I think Tony has done an excellent job in developing SACA into a highly professional organisation which represents the interests of players very capably as far as I can tell. That said, the equivalent job in England is the biggest job in the field and I can fully understand him taking the opportunity. I am puzzled by an apparent reluctance by CSA to engage with SACA. It seems possible that CSA want to deal directly with players, bypassing SACA, but I think there should be a role for a players’ organisation. There are some capable people at SACA and I hope Tony’s successor is able to carry on the good work.
What do you make of the ECB’s decision to bring in the new cricket format The Hundred?
I don’t follow English cricket as closely as I once did but it seems the current Vitality Blast T20 competition has been successful this season. I don’t see the need to introduce yet another new format, so similar to T20. I am not opposed to change – during a stint in the PR industry in the 1980s I was in charge of the promotion of the Benson & Hedges Series which introduced night cricket and coloured clothing to SA cricket – but this one seems unnecessary.
Some years ago you talked about the many changes in how cricket reporting has changed from mere reporting and far more analysis and is this a good thing?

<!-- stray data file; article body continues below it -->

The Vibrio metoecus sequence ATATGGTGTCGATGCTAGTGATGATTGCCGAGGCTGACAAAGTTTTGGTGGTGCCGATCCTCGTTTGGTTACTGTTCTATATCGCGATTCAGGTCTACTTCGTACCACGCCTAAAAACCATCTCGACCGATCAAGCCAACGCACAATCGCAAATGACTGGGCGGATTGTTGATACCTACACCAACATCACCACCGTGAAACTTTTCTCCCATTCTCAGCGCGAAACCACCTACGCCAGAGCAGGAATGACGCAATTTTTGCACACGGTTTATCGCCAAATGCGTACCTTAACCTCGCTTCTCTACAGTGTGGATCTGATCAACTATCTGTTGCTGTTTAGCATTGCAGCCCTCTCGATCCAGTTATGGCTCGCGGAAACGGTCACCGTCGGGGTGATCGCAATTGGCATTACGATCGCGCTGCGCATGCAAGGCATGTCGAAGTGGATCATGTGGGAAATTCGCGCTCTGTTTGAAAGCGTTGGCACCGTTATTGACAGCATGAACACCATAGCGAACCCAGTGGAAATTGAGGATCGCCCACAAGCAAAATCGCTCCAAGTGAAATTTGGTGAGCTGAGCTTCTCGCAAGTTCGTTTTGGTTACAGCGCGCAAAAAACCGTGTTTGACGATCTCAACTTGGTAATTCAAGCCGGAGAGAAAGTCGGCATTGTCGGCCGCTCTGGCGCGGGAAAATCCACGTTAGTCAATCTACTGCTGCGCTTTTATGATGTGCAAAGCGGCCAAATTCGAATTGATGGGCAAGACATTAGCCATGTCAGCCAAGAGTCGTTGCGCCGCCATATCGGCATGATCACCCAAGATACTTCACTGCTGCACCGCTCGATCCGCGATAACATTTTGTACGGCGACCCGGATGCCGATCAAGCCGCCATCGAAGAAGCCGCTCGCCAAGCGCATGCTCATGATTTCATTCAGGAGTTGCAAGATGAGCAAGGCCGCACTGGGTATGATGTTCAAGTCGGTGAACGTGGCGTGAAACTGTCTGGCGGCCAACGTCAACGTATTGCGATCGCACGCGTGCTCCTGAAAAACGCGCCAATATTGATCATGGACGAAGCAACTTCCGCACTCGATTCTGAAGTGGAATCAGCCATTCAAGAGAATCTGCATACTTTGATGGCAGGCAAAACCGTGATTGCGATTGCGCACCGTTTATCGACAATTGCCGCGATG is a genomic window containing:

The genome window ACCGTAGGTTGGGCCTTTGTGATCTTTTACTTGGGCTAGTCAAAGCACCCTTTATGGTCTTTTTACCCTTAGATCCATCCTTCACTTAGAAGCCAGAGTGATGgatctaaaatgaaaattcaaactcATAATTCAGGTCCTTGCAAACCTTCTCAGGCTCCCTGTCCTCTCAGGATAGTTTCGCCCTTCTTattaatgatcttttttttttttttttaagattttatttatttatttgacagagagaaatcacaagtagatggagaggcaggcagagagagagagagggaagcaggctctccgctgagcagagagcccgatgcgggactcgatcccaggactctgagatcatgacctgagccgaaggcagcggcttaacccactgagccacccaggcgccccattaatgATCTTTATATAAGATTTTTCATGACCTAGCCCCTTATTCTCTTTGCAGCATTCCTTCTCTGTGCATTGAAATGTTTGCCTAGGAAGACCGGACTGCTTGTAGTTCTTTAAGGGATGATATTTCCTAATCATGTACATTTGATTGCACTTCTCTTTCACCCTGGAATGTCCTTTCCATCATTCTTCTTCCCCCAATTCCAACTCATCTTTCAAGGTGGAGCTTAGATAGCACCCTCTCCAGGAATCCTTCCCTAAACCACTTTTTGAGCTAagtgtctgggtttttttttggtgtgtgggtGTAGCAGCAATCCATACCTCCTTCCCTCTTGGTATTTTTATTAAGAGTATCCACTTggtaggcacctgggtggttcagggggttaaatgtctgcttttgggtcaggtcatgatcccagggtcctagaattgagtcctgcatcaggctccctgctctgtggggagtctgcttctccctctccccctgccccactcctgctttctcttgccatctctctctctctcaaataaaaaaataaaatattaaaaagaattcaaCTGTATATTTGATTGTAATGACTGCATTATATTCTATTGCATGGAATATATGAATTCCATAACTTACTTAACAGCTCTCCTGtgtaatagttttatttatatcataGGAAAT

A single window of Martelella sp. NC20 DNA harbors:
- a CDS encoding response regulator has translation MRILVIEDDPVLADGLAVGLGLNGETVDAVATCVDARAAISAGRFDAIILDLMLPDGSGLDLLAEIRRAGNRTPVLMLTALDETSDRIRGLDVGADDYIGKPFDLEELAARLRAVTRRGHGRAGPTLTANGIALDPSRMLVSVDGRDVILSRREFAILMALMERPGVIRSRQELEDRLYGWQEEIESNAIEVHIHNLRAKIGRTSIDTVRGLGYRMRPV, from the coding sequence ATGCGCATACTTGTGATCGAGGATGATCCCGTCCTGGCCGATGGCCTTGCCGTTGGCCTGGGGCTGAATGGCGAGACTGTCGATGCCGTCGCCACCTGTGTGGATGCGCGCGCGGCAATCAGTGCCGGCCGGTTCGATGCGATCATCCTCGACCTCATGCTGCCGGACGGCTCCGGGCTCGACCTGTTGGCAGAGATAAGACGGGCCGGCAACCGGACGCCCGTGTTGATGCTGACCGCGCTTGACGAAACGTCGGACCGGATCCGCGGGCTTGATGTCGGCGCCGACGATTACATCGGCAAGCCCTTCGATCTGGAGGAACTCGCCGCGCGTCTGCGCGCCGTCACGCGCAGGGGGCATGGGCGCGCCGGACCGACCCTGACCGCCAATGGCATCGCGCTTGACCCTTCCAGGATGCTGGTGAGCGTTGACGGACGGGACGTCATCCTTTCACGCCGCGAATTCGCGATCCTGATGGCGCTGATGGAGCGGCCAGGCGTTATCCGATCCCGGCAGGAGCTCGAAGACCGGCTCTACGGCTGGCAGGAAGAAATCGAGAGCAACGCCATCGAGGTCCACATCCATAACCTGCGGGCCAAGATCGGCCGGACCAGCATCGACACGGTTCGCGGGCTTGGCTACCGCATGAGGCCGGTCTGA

When I started there was no television and therefore a cricket report was indeed a report, describing what had happened, with some analysis. There was a tradition of cricket writing being almost an art form as established by the likes of Neville Cardus and RC Robertson-Glasgow in England. Louis Duffus was a good writer in South Africa. By today’s standards, some of the writing of yesteryear would be regarded as overly flowery and romantic, but I would like to see more creative writing, allied to the writer’s analysis about the game rather than an emphasis on what are often banal ‘quotes’ by players.
How has it changed things for a cricket journalist?
The most obvious change has been the introduction of press conferences, both in the build-up to matches and after every day’s play (at least for international matches). When I started as a specialist cricket writer there were no press conferences (during the isolation years) so writers wrote. If you needed a comment from a player you would go to the dressing room and ask to speak to that player. It was not an organised thing and therefore you were more likely to get some real insight because, usually, the player would know the reporter and there was a degree of trust. I can understand the need for some form of media management because of the proliferation of media outlets – TV, radio, Press, websites etc but there is a natural tendency for players to be somewhat wary when faced by a large group of media, not least because of the threat of fines for an unguarded comment. In my opinion it has made most media ‘opportunities’ bland and rather boring. One side effect is that every newspaper/website carries pretty much the same stories. I also suspect that it has made journalists less likely to show initiative in seeking out cricket stories.